Something about this story doesn't add up.

During a Dec. 4 Fox & Friends segment about the so-called "climategate" e-mails, an on-screen graphic proclaimed that 94 percent of Americans suspect scientists falsified climate data.

Problem is, the network's figures add up to 120 percent -- which is supposedly the portion of Americans who have now allegedly formed some kind of opinion on "climategate."

One hundred and twenty percent?

The data came from a Rasmussen Reports poll that found 46 percent of adults surveyed consider global warming a serious problem.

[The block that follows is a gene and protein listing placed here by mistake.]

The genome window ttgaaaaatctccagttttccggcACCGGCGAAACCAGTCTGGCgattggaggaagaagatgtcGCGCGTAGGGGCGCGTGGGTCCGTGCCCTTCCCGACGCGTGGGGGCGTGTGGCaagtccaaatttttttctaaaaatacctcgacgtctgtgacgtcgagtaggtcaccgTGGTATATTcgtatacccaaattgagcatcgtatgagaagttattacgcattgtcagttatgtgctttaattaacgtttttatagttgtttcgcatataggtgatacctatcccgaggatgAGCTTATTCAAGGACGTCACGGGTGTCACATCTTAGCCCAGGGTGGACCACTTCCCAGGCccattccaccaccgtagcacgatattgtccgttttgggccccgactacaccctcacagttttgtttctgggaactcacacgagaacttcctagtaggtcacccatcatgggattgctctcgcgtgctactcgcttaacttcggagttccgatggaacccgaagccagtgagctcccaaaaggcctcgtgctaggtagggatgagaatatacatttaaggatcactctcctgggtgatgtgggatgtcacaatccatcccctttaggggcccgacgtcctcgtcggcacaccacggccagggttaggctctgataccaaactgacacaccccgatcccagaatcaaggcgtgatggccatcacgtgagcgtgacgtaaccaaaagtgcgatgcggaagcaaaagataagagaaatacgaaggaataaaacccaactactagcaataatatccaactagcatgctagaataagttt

As Media Matters explained, more than a little fuzzy math was employed in the creation of the Fox graphic.

"Fox News' graphics department added together the 'very likely' and 'somewhat likely' numbers to reach 59 percent, and called that new group 'somewhat likely,'" noted Simon Maloy. "Then, for some reason, they threw in the 35 percent 'very likely' as their own group, even though they already added that number to the 'somewhat likely' percentage. Then they mashed together the 'not very likely' and 'not likely at all' groups, and threw the 15 percent who were unsure into the waste bin. Voila -- 120 percent."

The White House has dismissed as "silly" allegations that an internal dispute between scientists exemplified in a batch of hacked emails can somehow refute the reality of climate change.

This video was broadcast by Fox News on Friday, Dec. 4, 2009.